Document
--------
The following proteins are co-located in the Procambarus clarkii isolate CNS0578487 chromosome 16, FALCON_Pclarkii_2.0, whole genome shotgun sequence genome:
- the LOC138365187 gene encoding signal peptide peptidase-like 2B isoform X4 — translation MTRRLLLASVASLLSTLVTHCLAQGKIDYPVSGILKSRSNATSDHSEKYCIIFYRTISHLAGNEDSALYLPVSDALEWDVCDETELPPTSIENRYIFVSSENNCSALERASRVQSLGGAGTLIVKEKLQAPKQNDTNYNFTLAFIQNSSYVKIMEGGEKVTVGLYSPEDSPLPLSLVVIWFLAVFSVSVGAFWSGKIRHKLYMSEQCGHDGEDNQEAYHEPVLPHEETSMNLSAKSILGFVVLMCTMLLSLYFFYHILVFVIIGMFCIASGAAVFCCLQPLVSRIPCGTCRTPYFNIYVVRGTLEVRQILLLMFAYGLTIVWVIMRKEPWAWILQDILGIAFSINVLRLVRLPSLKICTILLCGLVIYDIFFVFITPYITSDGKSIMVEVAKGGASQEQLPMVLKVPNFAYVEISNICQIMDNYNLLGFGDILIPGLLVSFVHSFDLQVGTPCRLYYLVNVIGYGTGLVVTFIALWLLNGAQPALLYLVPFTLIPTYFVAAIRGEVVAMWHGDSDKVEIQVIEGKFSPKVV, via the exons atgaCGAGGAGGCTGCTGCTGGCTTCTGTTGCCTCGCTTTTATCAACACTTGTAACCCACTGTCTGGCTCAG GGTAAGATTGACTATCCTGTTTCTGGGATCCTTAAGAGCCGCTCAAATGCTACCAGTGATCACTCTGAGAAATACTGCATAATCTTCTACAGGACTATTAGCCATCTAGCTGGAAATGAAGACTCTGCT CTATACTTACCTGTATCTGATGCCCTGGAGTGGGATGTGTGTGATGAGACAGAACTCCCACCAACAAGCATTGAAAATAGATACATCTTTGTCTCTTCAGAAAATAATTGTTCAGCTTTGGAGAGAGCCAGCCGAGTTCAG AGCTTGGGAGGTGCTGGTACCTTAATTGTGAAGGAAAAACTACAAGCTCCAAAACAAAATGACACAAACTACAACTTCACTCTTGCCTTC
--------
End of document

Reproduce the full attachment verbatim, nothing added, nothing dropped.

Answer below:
The following proteins are co-located in the Procambarus clarkii isolate CNS0578487 chromosome 16, FALCON_Pclarkii_2.0, whole genome shotgun sequence genome:
- the LOC138365187 gene encoding signal peptide peptidase-like 2B isoform X4 — translation MTRRLLLASVASLLSTLVTHCLAQGKIDYPVSGILKSRSNATSDHSEKYCIIFYRTISHLAGNEDSALYLPVSDALEWDVCDETELPPTSIENRYIFVSSENNCSALERASRVQSLGGAGTLIVKEKLQAPKQNDTNYNFTLAFIQNSSYVKIMEGGEKVTVGLYSPEDSPLPLSLVVIWFLAVFSVSVGAFWSGKIRHKLYMSEQCGHDGEDNQEAYHEPVLPHEETSMNLSAKSILGFVVLMCTMLLSLYFFYHILVFVIIGMFCIASGAAVFCCLQPLVSRIPCGTCRTPYFNIYVVRGTLEVRQILLLMFAYGLTIVWVIMRKEPWAWILQDILGIAFSINVLRLVRLPSLKICTILLCGLVIYDIFFVFITPYITSDGKSIMVEVAKGGASQEQLPMVLKVPNFAYVEISNICQIMDNYNLLGFGDILIPGLLVSFVHSFDLQVGTPCRLYYLVNVIGYGTGLVVTFIALWLLNGAQPALLYLVPFTLIPTYFVAAIRGEVVAMWHGDSDKVEIQVIEGKFSPKVV, via the exons atgaCGAGGAGGCTGCTGCTGGCTTCTGTTGCCTCGCTTTTATCAACACTTGTAACCCACTGTCTGGCTCAG GGTAAGATTGACTATCCTGTTTCTGGGATCCTTAAGAGCCGCTCAAATGCTACCAGTGATCACTCTGAGAAATACTGCATAATCTTCTACAGGACTATTAGCCATCTAGCTGGAAATGAAGACTCTGCT CTATACTTACCTGTATCTGATGCCCTGGAGTGGGATGTGTGTGATGAGACAGAACTCCCACCAACAAGCATTGAAAATAGATACATCTTTGTCTCTTCAGAAAATAATTGTTCAGCTTTGGAGAGAGCCAGCCGAGTTCAG AGCTTGGGAGGTGCTGGTACCTTAATTGTGAAGGAAAAACTACAAGCTCCAAAACAAAATGACACAAACTACAACTTCACTCTTGCCTTC